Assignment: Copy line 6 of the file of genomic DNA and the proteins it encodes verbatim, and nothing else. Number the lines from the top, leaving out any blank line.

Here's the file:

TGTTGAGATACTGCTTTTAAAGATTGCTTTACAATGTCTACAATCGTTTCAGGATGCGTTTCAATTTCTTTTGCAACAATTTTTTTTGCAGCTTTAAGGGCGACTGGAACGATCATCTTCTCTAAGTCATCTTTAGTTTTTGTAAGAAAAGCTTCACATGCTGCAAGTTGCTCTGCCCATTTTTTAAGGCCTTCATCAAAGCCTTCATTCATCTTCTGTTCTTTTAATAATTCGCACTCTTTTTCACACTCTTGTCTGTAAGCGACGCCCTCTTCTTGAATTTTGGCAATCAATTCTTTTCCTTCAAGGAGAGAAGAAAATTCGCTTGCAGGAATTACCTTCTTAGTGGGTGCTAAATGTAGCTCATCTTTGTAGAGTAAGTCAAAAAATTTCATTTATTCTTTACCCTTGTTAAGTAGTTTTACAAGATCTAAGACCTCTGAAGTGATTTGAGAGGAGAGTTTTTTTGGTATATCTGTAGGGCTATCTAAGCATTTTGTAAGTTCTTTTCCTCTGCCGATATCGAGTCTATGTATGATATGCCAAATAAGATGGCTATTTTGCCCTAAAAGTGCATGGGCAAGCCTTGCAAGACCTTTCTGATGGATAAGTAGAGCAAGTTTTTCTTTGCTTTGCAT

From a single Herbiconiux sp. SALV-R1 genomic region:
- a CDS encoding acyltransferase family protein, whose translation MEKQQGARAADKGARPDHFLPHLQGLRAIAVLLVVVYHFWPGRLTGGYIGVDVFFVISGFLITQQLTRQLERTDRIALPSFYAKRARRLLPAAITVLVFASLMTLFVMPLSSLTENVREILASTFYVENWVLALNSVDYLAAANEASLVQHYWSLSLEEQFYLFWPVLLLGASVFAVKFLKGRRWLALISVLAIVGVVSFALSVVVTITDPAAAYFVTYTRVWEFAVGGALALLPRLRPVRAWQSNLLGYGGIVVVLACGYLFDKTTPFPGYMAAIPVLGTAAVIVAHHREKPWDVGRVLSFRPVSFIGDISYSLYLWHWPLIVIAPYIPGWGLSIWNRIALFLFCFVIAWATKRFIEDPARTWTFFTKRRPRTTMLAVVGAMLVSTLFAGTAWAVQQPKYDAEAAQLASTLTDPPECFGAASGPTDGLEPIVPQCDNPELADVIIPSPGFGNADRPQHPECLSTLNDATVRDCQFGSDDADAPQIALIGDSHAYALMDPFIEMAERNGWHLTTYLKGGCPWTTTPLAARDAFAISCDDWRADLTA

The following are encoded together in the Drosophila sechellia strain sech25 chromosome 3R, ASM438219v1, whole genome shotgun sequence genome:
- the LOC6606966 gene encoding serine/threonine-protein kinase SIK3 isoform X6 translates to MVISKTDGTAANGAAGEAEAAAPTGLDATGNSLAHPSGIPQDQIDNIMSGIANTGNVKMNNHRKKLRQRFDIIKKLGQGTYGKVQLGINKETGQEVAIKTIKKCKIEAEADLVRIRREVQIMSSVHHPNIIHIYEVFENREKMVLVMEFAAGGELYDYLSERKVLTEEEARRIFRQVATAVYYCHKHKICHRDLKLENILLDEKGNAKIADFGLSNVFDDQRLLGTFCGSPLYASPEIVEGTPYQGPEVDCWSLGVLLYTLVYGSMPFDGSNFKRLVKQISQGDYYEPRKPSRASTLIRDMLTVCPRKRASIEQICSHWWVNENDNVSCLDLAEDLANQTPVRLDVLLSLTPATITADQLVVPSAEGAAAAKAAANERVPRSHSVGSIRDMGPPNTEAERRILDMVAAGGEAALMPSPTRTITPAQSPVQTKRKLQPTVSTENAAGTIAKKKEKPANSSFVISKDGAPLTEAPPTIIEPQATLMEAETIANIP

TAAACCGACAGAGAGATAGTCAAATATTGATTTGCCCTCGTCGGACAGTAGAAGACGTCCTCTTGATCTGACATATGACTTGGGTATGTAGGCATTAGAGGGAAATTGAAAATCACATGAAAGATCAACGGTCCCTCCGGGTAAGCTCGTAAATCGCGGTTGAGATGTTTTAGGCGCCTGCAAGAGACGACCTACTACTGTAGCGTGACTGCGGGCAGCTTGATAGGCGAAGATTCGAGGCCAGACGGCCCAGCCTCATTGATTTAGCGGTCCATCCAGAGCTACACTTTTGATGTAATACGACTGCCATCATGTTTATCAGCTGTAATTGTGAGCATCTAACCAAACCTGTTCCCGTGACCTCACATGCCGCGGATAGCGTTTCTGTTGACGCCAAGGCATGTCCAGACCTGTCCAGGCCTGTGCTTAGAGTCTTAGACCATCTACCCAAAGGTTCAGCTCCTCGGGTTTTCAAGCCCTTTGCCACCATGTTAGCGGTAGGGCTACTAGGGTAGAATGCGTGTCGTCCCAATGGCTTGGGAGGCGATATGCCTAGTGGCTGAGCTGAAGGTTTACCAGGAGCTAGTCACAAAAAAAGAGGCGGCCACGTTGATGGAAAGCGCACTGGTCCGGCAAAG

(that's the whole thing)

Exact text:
TAAACCGACAGAGAGATAGTCAAATATTGATTTGCCCTCGTCGGACAGTAGAAGACGTCCTCTTGATCTGACATATGACTTGGGTATGTAGGCATTAGAGGGAAATTGAAAATCACATGAAAGATCAACGGTCCCTCCGGGTAAGCTCGTAAATCGCGGTTGAGATGTTTTAGGCGCCTGCAAGAGACGACCTACTACTGTAGCGTGACTGCGGGCAGCTTGATAGGCGAAGATTCGAGGCCAGACGGCCCAGCCTCATTGATTTAGCGGTCCATCCAGAGCTACACTTTTGATGTAATACGACTGCCATCATGTTTATCAGCTGTAATTGTGAGCATCTAACCAAACCTGTTCCCGTGACCTCACATGCCGCGGATAGCGTTTCTGTTGACGCCAAGGCATGTCCAGACCTGTCCAGGCCTGTGCTTAGAGTCTTAGACCATCTACCCAAAGGTTCAGCTCCTCGGGTTTTCAAGCCCTTTGCCACCATGTTAGCGGTAGGGCTACTAGGGTAGAATGCGTGTCGTCCCAATGGCTTGGGAGGCGATATGCCTAGTGGCTGAGCTGAAGGTTTACCAGGAGCTAGTCACAAAAAAAGAGGCGGCCACGTTGATGGAAAGCGCACTGGTCCGGCAAAG